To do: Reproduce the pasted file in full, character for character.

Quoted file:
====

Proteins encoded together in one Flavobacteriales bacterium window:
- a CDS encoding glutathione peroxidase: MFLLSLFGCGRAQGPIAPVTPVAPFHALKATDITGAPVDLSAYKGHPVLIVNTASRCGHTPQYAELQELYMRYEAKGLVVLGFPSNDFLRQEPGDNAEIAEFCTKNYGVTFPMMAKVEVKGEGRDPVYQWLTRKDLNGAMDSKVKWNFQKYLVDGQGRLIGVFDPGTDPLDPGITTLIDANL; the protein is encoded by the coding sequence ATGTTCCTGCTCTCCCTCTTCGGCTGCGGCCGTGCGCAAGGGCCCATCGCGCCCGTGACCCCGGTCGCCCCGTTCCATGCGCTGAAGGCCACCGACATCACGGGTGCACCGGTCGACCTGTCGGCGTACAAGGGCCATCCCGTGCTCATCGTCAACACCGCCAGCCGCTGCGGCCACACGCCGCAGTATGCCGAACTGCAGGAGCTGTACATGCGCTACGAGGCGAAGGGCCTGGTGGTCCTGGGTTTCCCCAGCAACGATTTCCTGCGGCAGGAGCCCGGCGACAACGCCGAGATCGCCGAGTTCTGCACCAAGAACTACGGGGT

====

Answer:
Proteins encoded together in one Flavobacteriales bacterium window:
- a CDS encoding glutathione peroxidase: MFLLSLFGCGRAQGPIAPVTPVAPFHALKATDITGAPVDLSAYKGHPVLIVNTASRCGHTPQYAELQELYMRYEAKGLVVLGFPSNDFLRQEPGDNAEIAEFCTKNYGVTFPMMAKVEVKGEGRDPVYQWLTRKDLNGAMDSKVKWNFQKYLVDGQGRLIGVFDPGTDPLDPGITTLIDANL; the protein is encoded by the coding sequence ATGTTCCTGCTCTCCCTCTTCGGCTGCGGCCGTGCGCAAGGGCCCATCGCGCCCGTGACCCCGGTCGCCCCGTTCCATGCGCTGAAGGCCACCGACATCACGGGTGCACCGGTCGACCTGTCGGCGTACAAGGGCCATCCCGTGCTCATCGTCAACACCGCCAGCCGCTGCGGCCACACGCCGCAGTATGCCGAACTGCAGGAGCTGTACATGCGCTACGAGGCGAAGGGCCTGGTGGTCCTGGGTTTCCCCAGCAACGATTTCCTGCGGCAGGAGCCCGGCGACAACGCCGAGATCGCCGAGTTCTGCACCAAGAACTACGGGGT